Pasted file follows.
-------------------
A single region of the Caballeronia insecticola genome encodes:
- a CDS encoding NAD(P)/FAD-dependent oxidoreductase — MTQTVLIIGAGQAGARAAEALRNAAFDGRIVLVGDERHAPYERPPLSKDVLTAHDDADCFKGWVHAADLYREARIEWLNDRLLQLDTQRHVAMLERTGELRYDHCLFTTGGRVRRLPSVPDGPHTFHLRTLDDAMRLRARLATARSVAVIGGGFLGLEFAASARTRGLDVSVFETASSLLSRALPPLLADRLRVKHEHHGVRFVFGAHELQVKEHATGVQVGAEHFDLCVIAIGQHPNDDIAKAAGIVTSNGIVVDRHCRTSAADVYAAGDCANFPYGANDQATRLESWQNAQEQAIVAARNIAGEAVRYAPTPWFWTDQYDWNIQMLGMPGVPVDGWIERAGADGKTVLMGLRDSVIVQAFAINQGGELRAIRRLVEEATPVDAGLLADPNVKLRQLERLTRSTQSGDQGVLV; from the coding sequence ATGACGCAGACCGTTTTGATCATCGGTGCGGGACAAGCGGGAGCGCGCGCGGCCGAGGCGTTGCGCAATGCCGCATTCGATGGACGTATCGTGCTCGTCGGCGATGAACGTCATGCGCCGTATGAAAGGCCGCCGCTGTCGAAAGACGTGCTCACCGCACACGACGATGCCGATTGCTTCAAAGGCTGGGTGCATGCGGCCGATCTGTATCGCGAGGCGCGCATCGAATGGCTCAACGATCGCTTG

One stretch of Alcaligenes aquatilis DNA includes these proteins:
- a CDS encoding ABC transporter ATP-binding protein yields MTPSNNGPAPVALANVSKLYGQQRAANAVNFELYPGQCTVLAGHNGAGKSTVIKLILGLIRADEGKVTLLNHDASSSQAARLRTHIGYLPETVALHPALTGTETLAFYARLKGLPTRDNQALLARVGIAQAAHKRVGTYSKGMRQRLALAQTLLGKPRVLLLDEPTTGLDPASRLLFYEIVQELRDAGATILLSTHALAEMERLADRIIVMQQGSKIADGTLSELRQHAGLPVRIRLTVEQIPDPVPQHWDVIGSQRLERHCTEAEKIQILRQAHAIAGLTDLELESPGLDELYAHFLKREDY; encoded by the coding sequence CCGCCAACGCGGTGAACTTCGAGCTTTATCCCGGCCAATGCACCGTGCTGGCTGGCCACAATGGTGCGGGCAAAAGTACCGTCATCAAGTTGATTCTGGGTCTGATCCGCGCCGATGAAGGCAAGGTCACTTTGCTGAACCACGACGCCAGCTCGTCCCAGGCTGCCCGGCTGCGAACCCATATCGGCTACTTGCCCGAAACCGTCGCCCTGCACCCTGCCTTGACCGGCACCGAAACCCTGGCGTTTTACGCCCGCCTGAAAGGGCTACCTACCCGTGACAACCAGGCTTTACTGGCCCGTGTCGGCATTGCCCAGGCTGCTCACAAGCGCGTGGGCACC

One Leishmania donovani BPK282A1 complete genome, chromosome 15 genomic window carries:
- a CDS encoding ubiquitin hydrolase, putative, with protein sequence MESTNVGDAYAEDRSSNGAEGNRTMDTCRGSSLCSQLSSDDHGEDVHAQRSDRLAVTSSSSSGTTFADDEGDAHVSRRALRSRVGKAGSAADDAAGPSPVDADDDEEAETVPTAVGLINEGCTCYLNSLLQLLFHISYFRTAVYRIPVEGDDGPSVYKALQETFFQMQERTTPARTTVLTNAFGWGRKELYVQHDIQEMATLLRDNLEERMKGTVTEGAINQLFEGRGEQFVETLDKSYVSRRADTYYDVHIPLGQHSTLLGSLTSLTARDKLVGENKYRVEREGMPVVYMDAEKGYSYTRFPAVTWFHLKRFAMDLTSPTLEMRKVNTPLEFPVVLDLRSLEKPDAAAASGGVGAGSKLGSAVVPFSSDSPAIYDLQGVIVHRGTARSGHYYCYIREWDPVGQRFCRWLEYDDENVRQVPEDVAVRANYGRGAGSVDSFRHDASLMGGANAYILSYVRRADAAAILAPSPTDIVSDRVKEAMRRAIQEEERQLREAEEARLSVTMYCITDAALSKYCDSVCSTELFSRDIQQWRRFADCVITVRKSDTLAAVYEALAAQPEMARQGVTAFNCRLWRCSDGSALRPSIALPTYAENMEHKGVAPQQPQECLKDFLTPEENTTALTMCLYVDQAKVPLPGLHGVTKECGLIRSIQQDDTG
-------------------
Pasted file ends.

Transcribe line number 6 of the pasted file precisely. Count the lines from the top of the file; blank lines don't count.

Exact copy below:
- a CDS encoding ubiquitin hydrolase, putative, with protein sequence MESTNVGDAYAEDRSSNGAEGNRTMDTCRGSSLCSQLSSDDHGEDVHAQRSDRLAVTSSSSSGTTFADDEGDAHVSRRALRSRVGKAGSAADDAAGPSPVDADDDEEAETVPTAVGLINEGCTCYLNSLLQLLFHISYFRTAVYRIPVEGDDGPSVYKALQETFFQMQERTTPARTTVLTNAFGWGRKELYVQHDIQEMATLLRDNLEERMKGTVTEGAINQLFEGRGEQFVETLDKSYVSRRADTYYDVHIPLGQHSTLLGSLTSLTARDKLVGENKYRVEREGMPVVYMDAEKGYSYTRFPAVTWFHLKRFAMDLTSPTLEMRKVNTPLEFPVVLDLRSLEKPDAAAASGGVGAGSKLGSAVVPFSSDSPAIYDLQGVIVHRGTARSGHYYCYIREWDPVGQRFCRWLEYDDENVRQVPEDVAVRANYGRGAGSVDSFRHDASLMGGANAYILSYVRRADAAAILAPSPTDIVSDRVKEAMRRAIQEEERQLREAEEARLSVTMYCITDAALSKYCDSVCSTELFSRDIQQWRRFADCVITVRKSDTLAAVYEALAAQPEMARQGVTAFNCRLWRCSDGSALRPSIALPTYAENMEHKGVAPQQPQECLKDFLTPEENTTALTMCLYVDQAKVPLPGLHGVTKECGLIRSIQQDDTG